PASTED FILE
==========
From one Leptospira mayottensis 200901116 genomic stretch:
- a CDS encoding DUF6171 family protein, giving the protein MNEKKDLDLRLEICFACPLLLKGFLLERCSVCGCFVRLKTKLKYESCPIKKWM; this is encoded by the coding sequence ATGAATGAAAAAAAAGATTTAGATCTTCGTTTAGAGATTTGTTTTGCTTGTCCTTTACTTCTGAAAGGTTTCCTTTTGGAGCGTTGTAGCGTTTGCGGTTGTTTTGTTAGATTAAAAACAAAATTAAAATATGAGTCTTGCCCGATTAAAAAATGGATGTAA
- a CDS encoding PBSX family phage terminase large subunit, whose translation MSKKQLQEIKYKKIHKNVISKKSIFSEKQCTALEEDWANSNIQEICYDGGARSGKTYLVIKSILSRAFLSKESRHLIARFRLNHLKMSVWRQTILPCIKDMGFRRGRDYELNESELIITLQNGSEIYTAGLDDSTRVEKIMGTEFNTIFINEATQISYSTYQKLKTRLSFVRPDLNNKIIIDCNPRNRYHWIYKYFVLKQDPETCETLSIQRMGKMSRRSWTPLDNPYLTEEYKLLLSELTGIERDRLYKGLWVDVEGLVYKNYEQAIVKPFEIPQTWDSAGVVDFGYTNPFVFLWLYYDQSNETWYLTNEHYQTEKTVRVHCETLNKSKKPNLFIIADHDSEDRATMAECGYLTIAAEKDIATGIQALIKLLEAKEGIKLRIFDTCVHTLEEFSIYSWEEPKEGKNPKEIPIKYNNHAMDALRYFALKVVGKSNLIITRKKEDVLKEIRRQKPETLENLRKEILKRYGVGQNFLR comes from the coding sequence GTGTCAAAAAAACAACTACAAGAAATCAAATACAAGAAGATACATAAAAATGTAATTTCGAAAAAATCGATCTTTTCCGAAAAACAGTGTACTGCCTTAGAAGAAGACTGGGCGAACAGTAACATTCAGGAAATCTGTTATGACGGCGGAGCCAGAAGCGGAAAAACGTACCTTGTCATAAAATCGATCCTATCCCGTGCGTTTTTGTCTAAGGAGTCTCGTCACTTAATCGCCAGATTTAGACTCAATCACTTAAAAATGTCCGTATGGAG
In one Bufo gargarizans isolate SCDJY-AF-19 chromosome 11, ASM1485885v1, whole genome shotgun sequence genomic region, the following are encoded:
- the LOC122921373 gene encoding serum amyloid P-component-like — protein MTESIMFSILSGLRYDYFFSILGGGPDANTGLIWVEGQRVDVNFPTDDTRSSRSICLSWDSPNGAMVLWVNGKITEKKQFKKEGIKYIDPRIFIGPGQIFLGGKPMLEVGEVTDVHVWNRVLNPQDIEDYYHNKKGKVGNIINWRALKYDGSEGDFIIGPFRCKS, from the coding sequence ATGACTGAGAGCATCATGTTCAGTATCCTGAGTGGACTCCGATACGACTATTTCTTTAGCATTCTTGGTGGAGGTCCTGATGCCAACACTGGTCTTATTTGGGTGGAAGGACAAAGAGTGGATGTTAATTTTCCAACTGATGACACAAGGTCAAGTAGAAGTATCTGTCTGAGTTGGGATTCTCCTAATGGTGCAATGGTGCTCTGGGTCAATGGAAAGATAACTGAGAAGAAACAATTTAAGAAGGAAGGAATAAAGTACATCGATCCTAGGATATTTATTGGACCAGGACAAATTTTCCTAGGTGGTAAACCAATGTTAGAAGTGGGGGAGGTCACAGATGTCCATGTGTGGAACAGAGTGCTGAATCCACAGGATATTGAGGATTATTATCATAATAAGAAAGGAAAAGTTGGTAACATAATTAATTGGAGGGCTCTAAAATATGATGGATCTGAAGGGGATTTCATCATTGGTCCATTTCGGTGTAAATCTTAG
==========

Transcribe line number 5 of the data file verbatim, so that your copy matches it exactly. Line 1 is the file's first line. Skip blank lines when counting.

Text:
- the LOC122921373 gene encoding serum amyloid P-component-like — protein MTESIMFSILSGLRYDYFFSILGGGPDANTGLIWVEGQRVDVNFPTDDTRSSRSICLSWDSPNGAMVLWVNGKITEKKQFKKEGIKYIDPRIFIGPGQIFLGGKPMLEVGEVTDVHVWNRVLNPQDIEDYYHNKKGKVGNIINWRALKYDGSEGDFIIGPFRCKS, from the coding sequence ATGACTGAGAGCATCATGTTCAGTATCCTGAGTGGACTCCGATACGACTATTTCTTTAGCATTCTTGGTGGAGGTCCTGATGCCAACACTGGTCTTATTTGGGTGGAAGGACAAAGAGTGGATGTTAATTTTCCAACTGATGACACAAGGTCAAGTAGAAGTATCTGTCTGAGTTGGGATTCTCCTAATGGTGCAATGGTGCTCTGGGTCAATGGAAAGATAACTGAGAAGAAACAATTTAAGAAGGAAGGAATAAAGTACATCGATCCTAGGATATTTATTGGACCAGGACAAATTTTCCTAGGTGGTAAACCAATGTTAGAAGTGGGGGAGGTCACAGATGTCCATGTGTGGAACAGAGTGCTGAATCCACAGGATATTGAGGATTATTATCATAATAAGAAAGGAAAAGTTGGTAACATAATTAATTGGAGGGCTCTAAAATATGATGGATCTGAAGGGGATTTCATCATTGGTCCATTTCGGTGTAAATCTTAG